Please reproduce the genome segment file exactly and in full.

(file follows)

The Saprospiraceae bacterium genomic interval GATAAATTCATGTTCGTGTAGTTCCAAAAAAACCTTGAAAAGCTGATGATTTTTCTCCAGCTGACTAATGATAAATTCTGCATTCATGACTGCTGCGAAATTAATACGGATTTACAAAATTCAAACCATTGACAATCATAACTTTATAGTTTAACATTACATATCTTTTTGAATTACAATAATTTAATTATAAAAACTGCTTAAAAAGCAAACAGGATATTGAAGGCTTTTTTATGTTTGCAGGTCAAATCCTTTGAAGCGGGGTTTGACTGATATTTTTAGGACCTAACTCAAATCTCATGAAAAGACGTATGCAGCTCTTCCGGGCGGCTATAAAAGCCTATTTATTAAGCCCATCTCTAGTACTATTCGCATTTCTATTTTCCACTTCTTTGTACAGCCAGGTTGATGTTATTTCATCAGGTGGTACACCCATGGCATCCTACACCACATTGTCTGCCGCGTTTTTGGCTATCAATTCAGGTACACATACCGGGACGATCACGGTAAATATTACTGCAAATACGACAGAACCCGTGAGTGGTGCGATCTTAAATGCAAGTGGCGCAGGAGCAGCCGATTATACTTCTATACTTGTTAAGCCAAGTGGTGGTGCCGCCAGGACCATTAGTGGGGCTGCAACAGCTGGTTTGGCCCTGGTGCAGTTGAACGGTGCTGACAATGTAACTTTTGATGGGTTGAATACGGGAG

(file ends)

The Saprospiraceae bacterium genomic interval GATAAATTCATGTTCGTGTAGTTCCAAAAAAACCTTGAAAAGCTGATGATTTTTCTCCAGCTGACTAATGATAAATTCTGCATTCATGACTGCTGCGAAATTAATACGGATTTACAAAATTCAAACCATTGACAATCATAACTTTATAGTTTAACATTACATATCTTTTTGAATTACAATAATTTAATTATAAAAACTGCTTAAAAAGCAAACAGGATATTGAAGGCTTTTTTATGTTTGCAGGTCAAATCCTTTGAAGCGGGGTTTGACTGATATTTTTAGGACCTAACTCAAATCTCATGAAAAGACGTATGCAGCTCTTCCGGGCGGCTATAAAAGCCTATTTATTAAGCCCATCTCTAGTACTATTCGCATTTCTATTTTCCACTTCTTTGTACAGCCAGGTTGATGTTATTTCATCAGGTGGTACACCCATGGCATCCTACACCACATTGTCTGCCGCGTTTTTGGCTATCAATTCAGGTACACATACCGGGACGATCACGGTAAATATTACTGCAAATACGACAGAACCCGTGAGTGGTGCGATCTTAAATGCAAGTGGCGCAGGAGCAGCCGATTATACTTCTATACTTGTTAAGCCAAGTGGTGGTGCCGCCAGGACCATTAGTGGGGCTGCAACAGCTGGTTTGGCCCTGGTGCAGTTGAACGGTGCTGACAATGTAACTTTTGATGGGTTGAATACGGGAG